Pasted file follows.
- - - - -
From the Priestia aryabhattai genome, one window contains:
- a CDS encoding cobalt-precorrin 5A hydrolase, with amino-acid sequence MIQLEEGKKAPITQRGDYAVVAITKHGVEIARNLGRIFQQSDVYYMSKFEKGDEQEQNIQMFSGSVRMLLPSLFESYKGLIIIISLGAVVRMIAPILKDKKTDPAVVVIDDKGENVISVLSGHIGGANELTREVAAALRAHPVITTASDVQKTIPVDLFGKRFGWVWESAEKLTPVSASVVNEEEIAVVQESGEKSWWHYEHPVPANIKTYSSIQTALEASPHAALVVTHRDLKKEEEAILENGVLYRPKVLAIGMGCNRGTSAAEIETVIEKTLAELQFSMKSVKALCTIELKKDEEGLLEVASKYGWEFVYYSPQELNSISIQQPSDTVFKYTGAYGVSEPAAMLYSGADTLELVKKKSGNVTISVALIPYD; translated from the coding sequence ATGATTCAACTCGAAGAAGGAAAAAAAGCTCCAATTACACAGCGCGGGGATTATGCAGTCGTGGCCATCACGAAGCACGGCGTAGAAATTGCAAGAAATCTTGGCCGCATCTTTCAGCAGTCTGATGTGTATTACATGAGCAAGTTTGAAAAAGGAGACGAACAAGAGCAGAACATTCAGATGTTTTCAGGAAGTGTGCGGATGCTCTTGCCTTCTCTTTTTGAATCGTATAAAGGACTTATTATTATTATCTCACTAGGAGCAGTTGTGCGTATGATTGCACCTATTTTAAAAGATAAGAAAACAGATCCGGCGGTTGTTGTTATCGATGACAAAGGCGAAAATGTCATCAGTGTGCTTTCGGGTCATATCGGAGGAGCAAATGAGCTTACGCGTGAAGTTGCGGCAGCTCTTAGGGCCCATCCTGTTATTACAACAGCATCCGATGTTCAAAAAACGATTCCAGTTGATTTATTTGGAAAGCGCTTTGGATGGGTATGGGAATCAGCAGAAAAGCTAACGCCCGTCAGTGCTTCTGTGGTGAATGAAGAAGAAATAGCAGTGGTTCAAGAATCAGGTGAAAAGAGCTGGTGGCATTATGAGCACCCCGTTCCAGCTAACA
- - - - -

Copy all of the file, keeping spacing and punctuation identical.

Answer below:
From the Priestia aryabhattai genome, one window contains:
- a CDS encoding cobalt-precorrin 5A hydrolase, with amino-acid sequence MIQLEEGKKAPITQRGDYAVVAITKHGVEIARNLGRIFQQSDVYYMSKFEKGDEQEQNIQMFSGSVRMLLPSLFESYKGLIIIISLGAVVRMIAPILKDKKTDPAVVVIDDKGENVISVLSGHIGGANELTREVAAALRAHPVITTASDVQKTIPVDLFGKRFGWVWESAEKLTPVSASVVNEEEIAVVQESGEKSWWHYEHPVPANIKTYSSIQTALEASPHAALVVTHRDLKKEEEAILENGVLYRPKVLAIGMGCNRGTSAAEIETVIEKTLAELQFSMKSVKALCTIELKKDEEGLLEVASKYGWEFVYYSPQELNSISIQQPSDTVFKYTGAYGVSEPAAMLYSGADTLELVKKKSGNVTISVALIPYD; translated from the coding sequence ATGATTCAACTCGAAGAAGGAAAAAAAGCTCCAATTACACAGCGCGGGGATTATGCAGTCGTGGCCATCACGAAGCACGGCGTAGAAATTGCAAGAAATCTTGGCCGCATCTTTCAGCAGTCTGATGTGTATTACATGAGCAAGTTTGAAAAAGGAGACGAACAAGAGCAGAACATTCAGATGTTTTCAGGAAGTGTGCGGATGCTCTTGCCTTCTCTTTTTGAATCGTATAAAGGACTTATTATTATTATCTCACTAGGAGCAGTTGTGCGTATGATTGCACCTATTTTAAAAGATAAGAAAACAGATCCGGCGGTTGTTGTTATCGATGACAAAGGCGAAAATGTCATCAGTGTGCTTTCGGGTCATATCGGAGGAGCAAATGAGCTTACGCGTGAAGTTGCGGCAGCTCTTAGGGCCCATCCTGTTATTACAACAGCATCCGATGTTCAAAAAACGATTCCAGTTGATTTATTTGGAAAGCGCTTTGGATGGGTATGGGAATCAGCAGAAAAGCTAACGCCCGTCAGTGCTTCTGTGGTGAATGAAGAAGAAATAGCAGTGGTTCAAGAATCAGGTGAAAAGAGCTGGTGGCATTATGAGCACCCCGTTCCAGCTAACA